Special Offers see all
More at Powell'sRecently Viewed clear list 
$35.00
New Hardcover
Ships in 1 to 3 days
available for shipping or prepaid pickup only
Available for Instore Pickup
in 7 to 12 days
This title in other editionsOther titles in the Wiley Science Editions series:
Journey Through Genius (Wiley Science Editions)by William Dunham
Synopses & ReviewsPublisher Comments:There is a remarkable permanence about mathematical ideas. Whereas other scientific disciplines regularly discard the old and outmoded, in mathematics new results build upon their predecessors without rendering them obsolete. The astronomical theories and medical practices of the Alexandrian Greeks, works of undisputed genius in their day, have long since become archaic curios. Yet Euclid’s proof of the Pythagorean theorem, set forth in 300 B.C., has lost none of its beauty or validity with the passage of time. A theorem, correctly proved within the rigors of logic, is a theorem forever. Journey Through Genius explores some of the most significant and enduring ideas in mathematics: the great theorems, discoveries of beauty and insight that stand today as monuments to the human intellect. Writing with extraordinary clarity, wit, and enthusiasm, Professor William Dunham takes us on a fascinating journey through the intricate reasoning of these masterworks and the often turbulent lives and times of their creators. Along with the essential mathematics, Professor Dunham uniquely captures the humanity of these great mathematicians. You’ll meet Archimedes of Syracuse, who pushed mathematics to frontiers that would stand some 1,500 years. Unchallenged as the greatest mathematician of antiquity, Archimedes was the stereotypically "absent minded" mathematician, capable of forgetting to eat or bathe while at work on a problem. From the sixteenth century you’ll encounter Gerolamo Cardano, whose mathematical accomplishments provide a fascinating counterpoint to his extraordinary misadventures. In the next century, there appeared the competitive, bickering Bernoulli brothers, who explored the arcane world of infinite series when not engaged in contentious wrangling with one another. And from more modern times you’ll read of the paranoid genius of Georg Cantor, who had the ability and courage to make a frontal assault on that most challenging of mathematical ideas—the infinite. Journey Through Genius is a rare combination of the historical, biographical, and mathematical. Readers will find the history engaging and fastpaced, the mathematics presented in careful steps. Indeed, those who keep paper, pencil, and straightedge nearby will find themselves rewarded by a deeper understanding and appreciation of these powerful discoveries. Regardless of one’s mathematical facility, all readers will come away from this exhilarating book with a keen sense of the majesty and power, the creativity and genius of these mathematical masterpieces.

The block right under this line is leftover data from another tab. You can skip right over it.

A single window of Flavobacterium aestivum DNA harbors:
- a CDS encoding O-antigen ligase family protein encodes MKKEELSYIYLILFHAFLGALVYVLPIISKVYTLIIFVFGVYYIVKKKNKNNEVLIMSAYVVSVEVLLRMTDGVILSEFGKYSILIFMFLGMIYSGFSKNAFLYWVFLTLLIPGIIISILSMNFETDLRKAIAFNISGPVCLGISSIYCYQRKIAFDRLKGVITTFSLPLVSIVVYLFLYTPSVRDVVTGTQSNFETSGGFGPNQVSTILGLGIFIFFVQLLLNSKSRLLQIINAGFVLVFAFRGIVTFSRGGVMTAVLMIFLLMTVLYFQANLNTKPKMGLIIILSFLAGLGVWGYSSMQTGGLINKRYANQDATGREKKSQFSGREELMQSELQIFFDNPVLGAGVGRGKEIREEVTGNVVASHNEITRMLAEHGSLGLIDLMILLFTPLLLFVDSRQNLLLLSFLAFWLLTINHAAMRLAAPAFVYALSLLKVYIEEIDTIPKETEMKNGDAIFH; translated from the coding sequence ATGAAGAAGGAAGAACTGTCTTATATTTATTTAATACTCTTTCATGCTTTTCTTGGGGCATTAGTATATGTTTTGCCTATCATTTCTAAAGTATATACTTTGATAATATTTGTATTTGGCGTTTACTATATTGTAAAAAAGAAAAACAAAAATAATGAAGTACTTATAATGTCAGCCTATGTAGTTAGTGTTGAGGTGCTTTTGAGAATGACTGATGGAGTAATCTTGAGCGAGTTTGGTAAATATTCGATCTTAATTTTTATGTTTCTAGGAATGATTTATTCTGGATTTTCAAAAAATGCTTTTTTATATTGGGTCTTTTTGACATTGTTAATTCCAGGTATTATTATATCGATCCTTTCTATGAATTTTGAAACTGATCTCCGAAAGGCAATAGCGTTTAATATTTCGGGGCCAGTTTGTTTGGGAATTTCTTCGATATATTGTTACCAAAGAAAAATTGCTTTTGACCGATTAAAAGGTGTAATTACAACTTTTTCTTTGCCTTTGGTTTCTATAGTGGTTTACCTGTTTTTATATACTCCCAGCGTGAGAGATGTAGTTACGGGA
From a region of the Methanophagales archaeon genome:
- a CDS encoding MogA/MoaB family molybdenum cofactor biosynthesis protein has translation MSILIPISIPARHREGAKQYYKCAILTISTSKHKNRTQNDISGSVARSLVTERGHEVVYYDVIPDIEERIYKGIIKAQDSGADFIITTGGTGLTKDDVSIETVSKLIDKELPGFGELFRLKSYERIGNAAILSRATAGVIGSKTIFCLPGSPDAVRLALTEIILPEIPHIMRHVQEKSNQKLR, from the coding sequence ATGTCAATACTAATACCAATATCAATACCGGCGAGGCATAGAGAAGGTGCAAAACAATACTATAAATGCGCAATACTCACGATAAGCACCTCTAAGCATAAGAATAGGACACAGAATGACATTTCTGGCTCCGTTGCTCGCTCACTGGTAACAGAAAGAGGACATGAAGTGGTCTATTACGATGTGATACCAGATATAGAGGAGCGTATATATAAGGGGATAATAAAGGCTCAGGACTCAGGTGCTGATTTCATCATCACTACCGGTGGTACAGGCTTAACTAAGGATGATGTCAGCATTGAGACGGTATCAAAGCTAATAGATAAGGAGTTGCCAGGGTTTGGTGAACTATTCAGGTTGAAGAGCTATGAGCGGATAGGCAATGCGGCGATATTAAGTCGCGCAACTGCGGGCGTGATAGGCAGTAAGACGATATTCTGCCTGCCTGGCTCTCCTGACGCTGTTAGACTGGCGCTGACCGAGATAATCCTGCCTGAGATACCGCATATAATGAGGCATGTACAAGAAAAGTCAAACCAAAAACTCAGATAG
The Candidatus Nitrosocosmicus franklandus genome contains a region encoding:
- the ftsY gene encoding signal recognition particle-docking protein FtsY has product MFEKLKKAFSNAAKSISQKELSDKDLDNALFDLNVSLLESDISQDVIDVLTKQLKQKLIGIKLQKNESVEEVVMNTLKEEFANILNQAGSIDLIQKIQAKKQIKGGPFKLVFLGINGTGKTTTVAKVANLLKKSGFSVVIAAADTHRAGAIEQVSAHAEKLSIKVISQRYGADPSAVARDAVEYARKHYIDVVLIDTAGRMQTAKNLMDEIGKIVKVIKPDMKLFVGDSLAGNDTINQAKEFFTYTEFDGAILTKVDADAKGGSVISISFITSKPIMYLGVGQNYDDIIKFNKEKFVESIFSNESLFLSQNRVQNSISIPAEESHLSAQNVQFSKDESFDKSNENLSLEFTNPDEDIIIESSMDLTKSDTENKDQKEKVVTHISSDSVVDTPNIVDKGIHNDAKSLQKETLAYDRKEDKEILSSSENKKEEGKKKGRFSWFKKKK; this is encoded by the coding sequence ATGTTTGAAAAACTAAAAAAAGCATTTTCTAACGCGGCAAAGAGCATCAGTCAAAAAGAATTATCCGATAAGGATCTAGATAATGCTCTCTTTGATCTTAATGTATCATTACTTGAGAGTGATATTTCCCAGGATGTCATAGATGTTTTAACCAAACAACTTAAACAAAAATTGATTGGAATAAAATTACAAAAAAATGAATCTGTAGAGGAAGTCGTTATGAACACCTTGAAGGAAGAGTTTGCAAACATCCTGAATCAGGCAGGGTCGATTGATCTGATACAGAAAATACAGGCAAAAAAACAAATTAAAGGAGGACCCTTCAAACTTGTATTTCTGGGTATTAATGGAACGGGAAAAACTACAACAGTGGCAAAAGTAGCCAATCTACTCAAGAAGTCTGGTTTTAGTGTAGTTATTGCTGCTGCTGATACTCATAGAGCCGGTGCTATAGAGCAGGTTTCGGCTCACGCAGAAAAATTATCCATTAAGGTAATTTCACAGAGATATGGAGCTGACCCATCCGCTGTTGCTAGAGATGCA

Book News Annotation:Dunham (math, Hanover College, Indiana) explores the "masterpieces" of mathematics, seventeen landmarks spanning 2,300 years and representing ten mathematicians. He not only elucidates the theorems, but places each in the context of math at the time, and includes a biographical sketch of the mathematician.